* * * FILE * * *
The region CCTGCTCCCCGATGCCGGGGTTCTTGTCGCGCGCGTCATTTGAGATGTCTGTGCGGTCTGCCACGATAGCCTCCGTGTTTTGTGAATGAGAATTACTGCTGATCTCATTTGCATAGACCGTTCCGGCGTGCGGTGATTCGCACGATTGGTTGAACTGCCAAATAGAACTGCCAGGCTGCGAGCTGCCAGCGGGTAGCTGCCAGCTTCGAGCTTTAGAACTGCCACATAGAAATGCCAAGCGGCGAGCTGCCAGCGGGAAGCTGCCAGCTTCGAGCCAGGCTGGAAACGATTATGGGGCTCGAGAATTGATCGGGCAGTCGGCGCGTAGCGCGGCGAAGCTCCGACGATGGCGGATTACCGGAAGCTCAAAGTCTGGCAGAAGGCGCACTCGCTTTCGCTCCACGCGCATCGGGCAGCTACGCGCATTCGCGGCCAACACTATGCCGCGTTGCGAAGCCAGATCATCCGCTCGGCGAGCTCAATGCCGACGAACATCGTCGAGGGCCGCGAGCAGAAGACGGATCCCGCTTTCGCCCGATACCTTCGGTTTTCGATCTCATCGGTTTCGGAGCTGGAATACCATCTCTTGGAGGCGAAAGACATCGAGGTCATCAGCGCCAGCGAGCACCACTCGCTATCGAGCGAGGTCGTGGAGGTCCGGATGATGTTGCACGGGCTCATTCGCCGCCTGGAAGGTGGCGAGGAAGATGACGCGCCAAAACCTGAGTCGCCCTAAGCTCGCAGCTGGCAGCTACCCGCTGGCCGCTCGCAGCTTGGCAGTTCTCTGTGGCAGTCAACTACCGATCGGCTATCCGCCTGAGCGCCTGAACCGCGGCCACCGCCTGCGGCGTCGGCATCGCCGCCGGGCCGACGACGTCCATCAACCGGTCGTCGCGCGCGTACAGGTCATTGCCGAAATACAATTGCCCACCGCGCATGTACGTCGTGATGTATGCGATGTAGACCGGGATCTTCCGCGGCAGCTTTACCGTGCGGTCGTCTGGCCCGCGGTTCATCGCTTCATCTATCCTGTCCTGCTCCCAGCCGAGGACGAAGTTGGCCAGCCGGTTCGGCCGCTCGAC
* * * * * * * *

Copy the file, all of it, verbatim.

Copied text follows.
The region CCTGCTCCCCGATGCCGGGGTTCTTGTCGCGCGCGTCATTTGAGATGTCTGTGCGGTCTGCCACGATAGCCTCCGTGTTTTGTGAATGAGAATTACTGCTGATCTCATTTGCATAGACCGTTCCGGCGTGCGGTGATTCGCACGATTGGTTGAACTGCCAAATAGAACTGCCAGGCTGCGAGCTGCCAGCGGGTAGCTGCCAGCTTCGAGCTTTAGAACTGCCACATAGAAATGCCAAGCGGCGAGCTGCCAGCGGGAAGCTGCCAGCTTCGAGCCAGGCTGGAAACGATTATGGGGCTCGAGAATTGATCGGGCAGTCGGCGCGTAGCGCGGCGAAGCTCCGACGATGGCGGATTACCGGAAGCTCAAAGTCTGGCAGAAGGCGCACTCGCTTTCGCTCCACGCGCATCGGGCAGCTACGCGCATTCGCGGCCAACACTATGCCGCGTTGCGAAGCCAGATCATCCGCTCGGCGAGCTCAATGCCGACGAACATCGTCGAGGGCCGCGAGCAGAAGACGGATCCCGCTTTCGCCCGATACCTTCGGTTTTCGATCTCATCGGTTTCGGAGCTGGAATACCATCTCTTGGAGGCGAAAGACATCGAGGTCATCAGCGCCAGCGAGCACCACTCGCTATCGAGCGAGGTCGTGGAGGTCCGGATGATGTTGCACGGGCTCATTCGCCGCCTGGAAGGTGGCGAGGAAGATGACGCGCCAAAACCTGAGTCGCCCTAAGCTCGCAGCTGGCAGCTACCCGCTGGCCGCTCGCAGCTTGGCAGTTCTCTGTGGCAGTCAACTACCGATCGGCTATCCGCCTGAGCGCCTGAACCGCGGCCACCGCCTGCGGCGTCGGCATCGCCGCCGGGCCGACGACGTCCATCAACCGGTCGTCGCGCGCGTACAGGTCATTGCCGAAATACAATTGCCCACCGCGCATGTACGTCGTGATGTATGCGATGTAGACCGGGATCTTCCGCGGCAGCTTTACCGTGCGGTCGTCTGGCCCGCGGTTCATCGCTTCATCTATCCTGTCCTGCTCCCAGCCGAGGACGAAGTTGGCCAGCCGGTTCGGCCGCTCGAC